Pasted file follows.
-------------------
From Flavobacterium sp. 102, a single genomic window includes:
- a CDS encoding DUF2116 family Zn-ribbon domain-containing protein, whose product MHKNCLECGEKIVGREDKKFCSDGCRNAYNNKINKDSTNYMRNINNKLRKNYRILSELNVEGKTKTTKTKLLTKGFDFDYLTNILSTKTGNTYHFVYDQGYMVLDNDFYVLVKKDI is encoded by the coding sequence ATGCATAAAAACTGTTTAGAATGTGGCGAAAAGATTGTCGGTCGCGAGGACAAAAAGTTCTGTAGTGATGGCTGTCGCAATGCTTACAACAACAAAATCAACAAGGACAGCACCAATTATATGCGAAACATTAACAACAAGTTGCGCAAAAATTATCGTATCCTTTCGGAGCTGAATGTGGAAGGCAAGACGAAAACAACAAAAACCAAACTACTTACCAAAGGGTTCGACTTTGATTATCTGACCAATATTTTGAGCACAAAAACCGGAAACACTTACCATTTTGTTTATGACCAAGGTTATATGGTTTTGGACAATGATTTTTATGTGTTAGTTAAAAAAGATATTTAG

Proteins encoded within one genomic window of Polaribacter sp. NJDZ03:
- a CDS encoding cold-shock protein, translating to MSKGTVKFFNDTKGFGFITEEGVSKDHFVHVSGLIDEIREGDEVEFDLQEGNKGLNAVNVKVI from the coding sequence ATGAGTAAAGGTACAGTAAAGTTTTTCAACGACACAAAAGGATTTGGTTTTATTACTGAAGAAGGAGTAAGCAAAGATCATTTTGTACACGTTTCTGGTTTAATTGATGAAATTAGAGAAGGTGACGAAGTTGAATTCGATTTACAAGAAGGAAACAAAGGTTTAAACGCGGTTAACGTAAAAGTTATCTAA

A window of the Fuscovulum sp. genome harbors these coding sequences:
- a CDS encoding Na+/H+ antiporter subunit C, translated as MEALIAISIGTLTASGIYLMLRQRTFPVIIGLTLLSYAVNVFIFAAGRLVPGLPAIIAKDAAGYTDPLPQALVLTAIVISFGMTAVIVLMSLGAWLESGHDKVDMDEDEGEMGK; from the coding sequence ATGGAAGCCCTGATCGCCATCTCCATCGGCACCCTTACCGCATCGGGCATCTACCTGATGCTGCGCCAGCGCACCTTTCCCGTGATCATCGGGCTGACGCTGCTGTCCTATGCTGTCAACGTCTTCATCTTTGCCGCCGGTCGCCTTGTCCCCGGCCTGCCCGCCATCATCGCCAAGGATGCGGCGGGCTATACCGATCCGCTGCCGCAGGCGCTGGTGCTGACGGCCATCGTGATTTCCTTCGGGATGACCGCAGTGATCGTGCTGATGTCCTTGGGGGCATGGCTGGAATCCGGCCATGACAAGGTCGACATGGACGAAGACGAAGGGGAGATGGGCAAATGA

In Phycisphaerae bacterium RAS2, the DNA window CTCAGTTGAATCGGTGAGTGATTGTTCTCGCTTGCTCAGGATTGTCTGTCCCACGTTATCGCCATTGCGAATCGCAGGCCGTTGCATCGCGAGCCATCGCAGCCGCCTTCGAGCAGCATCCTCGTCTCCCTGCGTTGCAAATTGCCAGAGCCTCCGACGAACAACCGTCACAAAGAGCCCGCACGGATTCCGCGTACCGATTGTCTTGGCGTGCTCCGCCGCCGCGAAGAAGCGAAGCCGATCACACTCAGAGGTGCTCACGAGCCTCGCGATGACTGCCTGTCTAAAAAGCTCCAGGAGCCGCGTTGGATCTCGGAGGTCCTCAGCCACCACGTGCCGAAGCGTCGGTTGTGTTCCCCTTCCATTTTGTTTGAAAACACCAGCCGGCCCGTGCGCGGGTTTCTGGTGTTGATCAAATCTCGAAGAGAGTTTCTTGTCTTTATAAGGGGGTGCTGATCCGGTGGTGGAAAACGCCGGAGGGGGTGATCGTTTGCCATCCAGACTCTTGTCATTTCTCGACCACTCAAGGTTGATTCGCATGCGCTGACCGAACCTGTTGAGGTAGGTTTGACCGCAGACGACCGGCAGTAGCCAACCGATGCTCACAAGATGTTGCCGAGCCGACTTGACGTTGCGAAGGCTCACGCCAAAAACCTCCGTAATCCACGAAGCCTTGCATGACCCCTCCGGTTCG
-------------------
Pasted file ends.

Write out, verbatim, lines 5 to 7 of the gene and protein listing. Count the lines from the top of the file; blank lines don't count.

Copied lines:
A window of the Fuscovulum sp. genome harbors these coding sequences:
- a CDS encoding Na+/H+ antiporter subunit C, translated as MEALIAISIGTLTASGIYLMLRQRTFPVIIGLTLLSYAVNVFIFAAGRLVPGLPAIIAKDAAGYTDPLPQALVLTAIVISFGMTAVIVLMSLGAWLESGHDKVDMDEDEGEMGK; from the coding sequence ATGGAAGCCCTGATCGCCATCTCCATCGGCACCCTTACCGCATCGGGCATCTACCTGATGCTGCGCCAGCGCACCTTTCCCGTGATCATCGGGCTGACGCTGCTGTCCTATGCTGTCAACGTCTTCATCTTTGCCGCCGGTCGCCTTGTCCCCGGCCTGCCCGCCATCATCGCCAAGGATGCGGCGGGCTATACCGATCCGCTGCCGCAGGCGCTGGTGCTGACGGCCATCGTGATTTCCTTCGGGATGACCGCAGTGATCGTGCTGATGTCCTTGGGGGCATGGCTGGAATCCGGCCATGACAAGGTCGACATGGACGAAGACGAAGGGGAGATGGGCAAATGA

In Phycisphaerae bacterium RAS2, the DNA window CTCAGTTGAATCGGTGAGTGATTGTTCTCGCTTGCTCAGGATTGTCTGTCCCACGTTATCGCCATTGCGAATCGCAGGCCGTTGCATCGCGAGCCATCGCAGCCGCCTTCGAGCAGCATCCTCGTCTCCCTGCGTTGCAAATTGCCAGAGCCTCCGACGAACAACCGTCACAAAGAGCCCGCACGGATTCCGCGTACCGATTGTCTTGGCGTGCTCCGCCGCCGCGAAGAAGCGAAGCCGATCACACTCAGAGGTGCTCACGAGCCTCGCGATGACTGCCTGTCTAAAAAGCTCCAGGAGCCGCGTTGGATCTCGGAGGTCCTCAGCCACCACGTGCCGAAGCGTCGGTTGTGTTCCCCTTCCATTTTGTTTGAAAACACCAGCCGGCCCGTGCGCGGGTTTCTGGTGTTGATCAAATCTCGAAGAGAGTTTCTTGTCTTTATAAGGGGGTGCTGATCCGGTGGTGGAAAACGCCGGAGGGGGTGATCGTTTGCCATCCAGACTCTTGTCATTTCTCGACCACTCAAGGTTGATTCGCATGCGCTGACCGAACCTGTTGAGGTAGGTTTGACCGCAGACGACCGGCAGTAGCCAACCGATGCTCACAAGATGTTGCCGAGCCGACTTGACGTTGCGAAGGCTCACGCCAAAAACCTCCGTAATCCACGAAGCCTTGCATGACCCCTCCGGTTCG